decline

[dih-klahyn]

verb (used with object), de·clined, de·clin·ing.

verb (used without object), de·clined, de·clin·ing.

noun


Origin of decline

1275–1325; (v.) Middle English declinen < Old French: to inflect, turn aside, sink < Latin dēclīnāre to slope, incline, bend; compare Greek klī́nein to lean1; (noun) Middle English declin < Old French, derivative of decliner
Related formsde·clin·er, nounpre·de·cline, verb (used with object), pre·de·clined, pre·de·clin·ing.re·de·cline, verb, re·de·clined, re·de·clin·ing, nounun·de·clined, adjectiveun·de·clin·ing, adjective

Synonyms for decline

1. reject. See refuse1. 9. degenerate, decay, weaken, diminish, languish. 13. hill. 15. retrogression, degeneration, enfeeblement, weakening.

Antonyms for decline

6. rise. 9. improve.
Dictionary.com Unabridged Based on the Random House Unabridged Dictionary, © Random House, Inc. 2019


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Historical Examples of declining


British Dictionary definitions for declining

decline

verb

to refuse to do or accept (something), esp politely
(intr) to grow smaller; diminishdemand has declined over the years
to slope or cause to slope downwards
(intr) to deteriorate gradually, as in quality, health, or character
grammar to state or list the inflections of (a noun, adjective, or pronoun), or (of a noun, adjective, or pronoun) to be inflected for number, case, or genderCompare conjugate (def. 1)

noun

gradual deterioration or loss
a movement downwards or towards something smaller; diminution
a downward slope; declivity
archaic any slowly progressive disease, such as tuberculosis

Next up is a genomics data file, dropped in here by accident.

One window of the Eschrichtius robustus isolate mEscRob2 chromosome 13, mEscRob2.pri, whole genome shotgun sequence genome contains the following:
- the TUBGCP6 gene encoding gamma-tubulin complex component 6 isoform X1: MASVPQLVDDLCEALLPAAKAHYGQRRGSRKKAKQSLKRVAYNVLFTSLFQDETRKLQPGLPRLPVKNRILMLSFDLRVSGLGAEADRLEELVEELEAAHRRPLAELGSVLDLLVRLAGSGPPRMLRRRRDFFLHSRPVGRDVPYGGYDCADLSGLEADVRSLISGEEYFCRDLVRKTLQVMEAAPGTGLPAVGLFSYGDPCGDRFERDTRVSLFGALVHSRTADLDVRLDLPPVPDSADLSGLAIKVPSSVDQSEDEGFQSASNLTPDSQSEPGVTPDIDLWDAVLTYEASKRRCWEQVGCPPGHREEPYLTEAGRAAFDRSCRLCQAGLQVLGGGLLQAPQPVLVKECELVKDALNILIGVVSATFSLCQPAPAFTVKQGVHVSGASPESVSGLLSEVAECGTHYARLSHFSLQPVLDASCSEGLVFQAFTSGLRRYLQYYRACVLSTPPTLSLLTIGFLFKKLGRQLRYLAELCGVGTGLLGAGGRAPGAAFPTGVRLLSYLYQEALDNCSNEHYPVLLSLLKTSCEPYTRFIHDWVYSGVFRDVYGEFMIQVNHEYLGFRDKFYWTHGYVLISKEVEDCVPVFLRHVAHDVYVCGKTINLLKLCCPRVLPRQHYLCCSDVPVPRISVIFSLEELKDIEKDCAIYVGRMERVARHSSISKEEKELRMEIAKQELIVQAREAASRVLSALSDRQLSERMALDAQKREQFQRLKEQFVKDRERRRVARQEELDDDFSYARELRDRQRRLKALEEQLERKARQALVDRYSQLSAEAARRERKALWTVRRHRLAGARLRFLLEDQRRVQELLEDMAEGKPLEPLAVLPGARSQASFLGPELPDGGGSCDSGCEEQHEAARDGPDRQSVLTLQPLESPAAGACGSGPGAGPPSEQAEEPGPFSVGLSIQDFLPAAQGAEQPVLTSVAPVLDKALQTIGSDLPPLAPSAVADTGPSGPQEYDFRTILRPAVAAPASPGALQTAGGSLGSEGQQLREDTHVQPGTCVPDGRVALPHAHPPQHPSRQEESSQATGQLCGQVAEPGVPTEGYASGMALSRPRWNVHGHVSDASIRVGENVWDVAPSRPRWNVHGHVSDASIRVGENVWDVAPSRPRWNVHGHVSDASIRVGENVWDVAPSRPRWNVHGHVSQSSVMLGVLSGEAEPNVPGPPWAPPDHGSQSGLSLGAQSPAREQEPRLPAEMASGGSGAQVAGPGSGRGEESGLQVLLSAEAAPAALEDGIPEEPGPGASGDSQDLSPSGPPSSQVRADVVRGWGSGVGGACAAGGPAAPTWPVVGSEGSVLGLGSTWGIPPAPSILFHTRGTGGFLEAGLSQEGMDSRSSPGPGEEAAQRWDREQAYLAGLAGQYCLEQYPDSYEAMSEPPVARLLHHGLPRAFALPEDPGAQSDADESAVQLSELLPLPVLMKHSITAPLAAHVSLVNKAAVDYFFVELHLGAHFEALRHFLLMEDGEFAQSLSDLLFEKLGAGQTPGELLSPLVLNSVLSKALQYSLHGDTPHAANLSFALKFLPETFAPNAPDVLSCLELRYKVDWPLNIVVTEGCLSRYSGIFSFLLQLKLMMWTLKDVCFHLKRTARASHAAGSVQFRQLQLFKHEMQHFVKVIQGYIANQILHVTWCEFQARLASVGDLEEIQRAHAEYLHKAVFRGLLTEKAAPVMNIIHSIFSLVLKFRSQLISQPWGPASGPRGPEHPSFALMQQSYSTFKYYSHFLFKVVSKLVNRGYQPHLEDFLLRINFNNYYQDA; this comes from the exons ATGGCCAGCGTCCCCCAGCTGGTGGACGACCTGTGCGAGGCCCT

Derived Formsdeclinable, adjectivedecliner, noun

Word Origin for decline

C14: from Old French decliner to inflect, turn away, sink, from Latin dēclīnāre to bend away, inflect grammatically
Collins English Dictionary - Complete & Unabridged 2012 Digital Edition © William Collins Sons & Co. Ltd. 1979, 1986 © HarperCollins Publishers 1998, 2000, 2003, 2005, 2006, 2007, 2009, 2012

Word Origin and History for declining

decline

n.

early 14c., "deterioration, degeneration," from Old French declin (see decline (v.)).

decline

v.

late 14c., "to turn aside, deviate," from Old French decliner "to sink, decline, degenerate, turn aside," from Latin declinare "to lower, avoid, deviate, to bend from, inflect," from de- "from" (see de-) + clinare "to bend," from PIE *klei-n-, suffixed form of *klei- "to lean" (see lean (v.)). Sense has been altered since c.1400 by interpretation of de- as "downward." Meaning "not to consent, politely refuse," is from 1630s. Related: Declined; declining.

Online Etymology Dictionary, © 2010 Douglas Harper